Recurrence Rates: The Data Speaks… Sort Of
I often cruise the Web looking for breast cancer news, and found myself scratching my head at the following headlines I read recently, one right after the other, all on the same day:
Risk of breast cancer relapse is low after surviving 5 years - USA Today
Relapse Still a Real Possibility for Breast Cancer Patients - U.S. News & World Report
Breast cancer recurrence seen as low after 5 years - Reuters news service
Breast Cancer: Risk Remains Years Later - WebMD Health News
I figured I’d better do more than just scan headlines, so decided to get to the bottom of this story. Here’s a piece from ABC News:
Researchers in Texas have good news for survivors of breast cancer.
A new study shows even women with advanced breast cancer have a low risk of recurrence.
After studying more than 2,800 women treated for breast cancer, researchers at the University of Texas say just seven percent of women with early stage cancer saw it return after five years.
Just 11 percent of stage two cancer patients suffered a recurrence. And for those with stage three cancer, 13 percent experienced a recurrence.
Meanwhile, from The Nursing Times:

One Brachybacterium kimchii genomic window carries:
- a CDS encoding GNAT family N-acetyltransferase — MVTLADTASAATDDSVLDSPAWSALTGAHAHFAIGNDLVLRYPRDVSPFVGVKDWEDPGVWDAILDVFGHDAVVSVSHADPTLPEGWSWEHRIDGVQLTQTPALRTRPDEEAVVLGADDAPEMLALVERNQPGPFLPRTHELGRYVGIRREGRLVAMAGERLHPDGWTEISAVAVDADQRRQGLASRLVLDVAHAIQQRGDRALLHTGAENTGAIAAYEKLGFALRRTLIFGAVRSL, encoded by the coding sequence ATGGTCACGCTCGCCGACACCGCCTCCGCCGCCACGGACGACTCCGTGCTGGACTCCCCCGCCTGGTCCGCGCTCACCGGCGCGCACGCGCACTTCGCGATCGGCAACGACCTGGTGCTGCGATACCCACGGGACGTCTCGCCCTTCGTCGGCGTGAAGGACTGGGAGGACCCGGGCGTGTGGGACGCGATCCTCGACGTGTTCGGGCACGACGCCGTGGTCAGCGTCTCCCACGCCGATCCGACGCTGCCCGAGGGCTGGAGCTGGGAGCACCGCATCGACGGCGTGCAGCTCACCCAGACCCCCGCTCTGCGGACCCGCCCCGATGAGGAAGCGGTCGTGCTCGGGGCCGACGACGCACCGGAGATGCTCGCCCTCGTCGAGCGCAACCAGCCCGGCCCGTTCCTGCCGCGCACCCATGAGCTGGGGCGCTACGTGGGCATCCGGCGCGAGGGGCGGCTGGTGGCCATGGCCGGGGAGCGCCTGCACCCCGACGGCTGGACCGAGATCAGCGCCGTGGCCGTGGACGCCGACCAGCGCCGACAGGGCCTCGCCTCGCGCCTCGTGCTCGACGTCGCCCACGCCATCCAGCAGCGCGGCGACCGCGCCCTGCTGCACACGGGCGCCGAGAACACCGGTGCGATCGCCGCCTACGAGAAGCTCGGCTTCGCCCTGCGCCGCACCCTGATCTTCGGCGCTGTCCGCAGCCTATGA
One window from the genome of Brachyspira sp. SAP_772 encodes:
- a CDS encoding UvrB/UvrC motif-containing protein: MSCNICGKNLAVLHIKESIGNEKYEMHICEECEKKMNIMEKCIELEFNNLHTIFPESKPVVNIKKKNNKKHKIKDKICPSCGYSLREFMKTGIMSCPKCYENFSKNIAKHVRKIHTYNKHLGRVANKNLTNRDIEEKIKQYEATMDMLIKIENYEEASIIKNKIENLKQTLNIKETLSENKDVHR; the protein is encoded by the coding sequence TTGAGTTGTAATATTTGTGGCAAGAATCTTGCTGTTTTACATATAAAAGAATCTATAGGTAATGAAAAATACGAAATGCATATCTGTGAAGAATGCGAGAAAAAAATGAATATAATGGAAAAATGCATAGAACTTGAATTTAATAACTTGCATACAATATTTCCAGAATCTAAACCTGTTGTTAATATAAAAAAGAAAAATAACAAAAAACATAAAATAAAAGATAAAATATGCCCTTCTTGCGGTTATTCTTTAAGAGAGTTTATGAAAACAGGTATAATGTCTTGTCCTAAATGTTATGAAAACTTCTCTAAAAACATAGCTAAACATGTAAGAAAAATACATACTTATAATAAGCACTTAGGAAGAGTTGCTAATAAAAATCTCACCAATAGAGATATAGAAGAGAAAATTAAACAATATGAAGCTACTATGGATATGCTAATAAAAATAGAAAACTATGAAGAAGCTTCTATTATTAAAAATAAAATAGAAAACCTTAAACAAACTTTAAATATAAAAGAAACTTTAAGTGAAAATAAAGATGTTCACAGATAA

Breast cancer survivors still at risk after five years
Survivors of breast cancer continue to have a substantial risk of the disease recurring after five years of therapy, a study has shown.
Findings were based on a US study of 2,838 breast cancer patients treated between 1995 and 2001 at the Anderson Cancer Center in Houston, Texas…
The five-year risk of relapse for women with stage I was 7%, 11% for women with stage II disease and 13% for women with stage III disease…
"In conclusion, this study demonstrates that patients with early stage breast cancer who are disease free at five years after [adjuvant systemic therapy] have a substantially increased residual risk of recurrence," the authors write.
Well, ain’t that a prime example of “glass half empty, glass half full”? Just goes to show you can take any piece of data, and torture it till it says what you want it to.
It’s interesting to note which side of this fence you’re on. Say you’re a stage II survivor. How do you think about your recurrence risk? Are you feeling safe, since 89% of women in your position don’t have a recurrence? Or scared, since 11% DO have a recurrence? Which way would you rather feel?
You can choose, you know. There’s not much in life we can control. But attitude is one thing that’s entirely ours, to do with as we please. Oh sure, it’s hard to resist doing the mental “what if” and stressing over the possibility you’ll end up in that 11%. But statistically speaking, if nearly 9 out of 10 women with stage II breast cancer do NOT suffer a recurrence, isn’t it pretty certain you’ll be in that group?
Bottom line, how would you rather spend your time? Worrying about something that most likely won’t happen, or kicking back at a good chick flick with your best girlfriend?
It’s your choice.